Missing APC


hal
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Hi there, Hawkhost!

I have noticed that APC is not installed on the venus server. Is this intentional?

Running my PHP Framework on a PHP accelerator, preferably APC, is highly recommended by the developers.

APC does seem to be compatible, and I imagine it would reduce the resources being consumed overall on the server.

http://www.litespeedtech.com/how-tos.html#qa_phpacc

Would you consider installing it?

Thank you in advance

Hal

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OK, Brian, that is understandable.

However, there are other php accelerators available. Would you consider using one of those? Particularly, anecdotal opinion across the web suggests that eAccelerator works well with Zend Optimizer:

http://2bits.com/articles/benchmarking-drupal-with-php-op-code-caches-apc-eaccelerator-and-xcache-compared.html

http://2bits.com/articles/benchmarking-drupal-with-php-op-code-caches-apc-eaccelerator-and-xcache-compared.html

http://blog.taragana.com/index.php/archive/php-performance-with-eaccelerator-versus-eaccelerator-with-php-zend-optimizer/

http://www.webhostingtalk.com/archive/index.php/t-595594.html

http://www.debian-administration.org/articles/574#comment_2

To be clear, the Zend Optimizer that is currently installed allows scripts encoded by Zend Guard Loader to be run, doesn't it? Why is this important? I have read that although Optimizer does indeed optimize code, the method it uses provides negligible benefit in some situations.

http://www.webhostingtalk.com/archive/index.php/t-595594.html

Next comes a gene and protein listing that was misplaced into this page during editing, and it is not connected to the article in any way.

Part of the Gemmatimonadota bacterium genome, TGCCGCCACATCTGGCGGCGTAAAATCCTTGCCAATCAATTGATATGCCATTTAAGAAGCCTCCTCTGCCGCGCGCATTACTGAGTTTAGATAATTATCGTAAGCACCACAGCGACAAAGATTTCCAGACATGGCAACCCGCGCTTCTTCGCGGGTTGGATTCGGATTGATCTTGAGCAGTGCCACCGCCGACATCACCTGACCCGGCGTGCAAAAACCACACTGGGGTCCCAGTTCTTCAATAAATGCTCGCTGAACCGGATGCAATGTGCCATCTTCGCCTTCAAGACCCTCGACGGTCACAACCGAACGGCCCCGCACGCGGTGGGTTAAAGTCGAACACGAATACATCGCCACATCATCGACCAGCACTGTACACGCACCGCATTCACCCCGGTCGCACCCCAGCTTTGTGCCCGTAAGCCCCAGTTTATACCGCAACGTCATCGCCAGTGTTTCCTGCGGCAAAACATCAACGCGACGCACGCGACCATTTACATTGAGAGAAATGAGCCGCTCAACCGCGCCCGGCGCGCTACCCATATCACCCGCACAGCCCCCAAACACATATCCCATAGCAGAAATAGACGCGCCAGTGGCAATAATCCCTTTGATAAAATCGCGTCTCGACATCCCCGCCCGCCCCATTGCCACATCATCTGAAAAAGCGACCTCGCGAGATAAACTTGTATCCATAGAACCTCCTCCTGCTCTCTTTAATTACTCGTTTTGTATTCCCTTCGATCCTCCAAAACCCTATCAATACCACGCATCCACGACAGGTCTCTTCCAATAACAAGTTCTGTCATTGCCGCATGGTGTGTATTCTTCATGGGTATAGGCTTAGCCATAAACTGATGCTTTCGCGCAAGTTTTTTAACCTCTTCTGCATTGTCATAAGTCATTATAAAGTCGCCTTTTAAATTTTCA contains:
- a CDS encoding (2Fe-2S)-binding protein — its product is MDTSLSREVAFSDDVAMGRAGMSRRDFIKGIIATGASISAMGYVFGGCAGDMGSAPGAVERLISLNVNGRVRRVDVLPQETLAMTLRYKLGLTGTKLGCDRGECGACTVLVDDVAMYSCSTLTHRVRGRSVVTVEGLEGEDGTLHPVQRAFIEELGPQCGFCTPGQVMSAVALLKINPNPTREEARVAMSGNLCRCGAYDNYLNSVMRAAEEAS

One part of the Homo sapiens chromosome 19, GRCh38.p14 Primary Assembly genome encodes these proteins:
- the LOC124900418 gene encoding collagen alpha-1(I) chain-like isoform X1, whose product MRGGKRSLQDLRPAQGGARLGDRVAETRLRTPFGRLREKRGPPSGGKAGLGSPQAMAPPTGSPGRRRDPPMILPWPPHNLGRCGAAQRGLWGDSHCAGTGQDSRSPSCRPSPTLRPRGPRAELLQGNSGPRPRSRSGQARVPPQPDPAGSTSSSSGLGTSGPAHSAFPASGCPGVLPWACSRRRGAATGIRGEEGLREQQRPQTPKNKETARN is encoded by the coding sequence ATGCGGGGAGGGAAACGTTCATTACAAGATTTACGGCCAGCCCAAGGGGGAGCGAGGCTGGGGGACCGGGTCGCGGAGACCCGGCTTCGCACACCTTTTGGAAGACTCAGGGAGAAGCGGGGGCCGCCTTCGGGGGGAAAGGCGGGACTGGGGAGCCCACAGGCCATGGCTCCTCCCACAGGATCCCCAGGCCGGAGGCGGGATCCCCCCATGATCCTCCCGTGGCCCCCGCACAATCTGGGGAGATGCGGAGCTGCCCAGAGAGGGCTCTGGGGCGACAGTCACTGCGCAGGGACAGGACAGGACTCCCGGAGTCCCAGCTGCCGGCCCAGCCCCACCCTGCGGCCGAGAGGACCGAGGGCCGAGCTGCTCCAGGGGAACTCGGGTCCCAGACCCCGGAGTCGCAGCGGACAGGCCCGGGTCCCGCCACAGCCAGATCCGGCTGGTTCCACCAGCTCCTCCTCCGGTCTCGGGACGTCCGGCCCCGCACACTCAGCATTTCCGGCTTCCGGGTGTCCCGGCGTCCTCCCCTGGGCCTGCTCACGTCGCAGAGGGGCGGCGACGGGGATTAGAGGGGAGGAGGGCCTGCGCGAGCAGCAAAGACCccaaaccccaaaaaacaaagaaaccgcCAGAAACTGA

"ZO does some reasonable optimisations and will generally speed up execution. However, and here's the rub, when you add in the time taken to optimise code, whether there is an overall net gain in performance is far from certain, and it's not uncommon to get a slow down when ZO is installed. Last time we looked, this wasn't helped from time being spent optimising code that might not even be executed because ZO didn't perform lazy optimisation."

Thanks

Hal

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Customers purchase zend encoded scripts which we have to support. It's the same reason we also run ioncube as a lot of commercial PHP scripts are encoded.

As far as eaccelerator or any opcode cacher we have no interest in using any of them at this time. They are great when you're running a single site or control the sites but when you do not it's a headache. With the single site I'd test each one and make sure it all works. They're not suppose to be buggy but they are so some scripts don't work properly or in certain code situations PHP crashes. For us when we're trying to support thousands of users we'd rather take the CPU hit then deal with the support headache of certain scripts not working.

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Tony

A PHP accelerator/opcode cache is a prerequisite to running symfony, my chosen framework. Symfony is used to run a number of high-traffic sites, each coping with millions of users. For example,

http://www.symfony-project.org/blog/category/Case+studies

I have not heard of an incompatibility or problem with applications or plugins running on symfony, not least because symfony encourages good coding practices and APC is extensively tested in production environments.

eAccelerator is a good alternative, providing equivlent performance benefits to APC, and being equally well-tested and mature.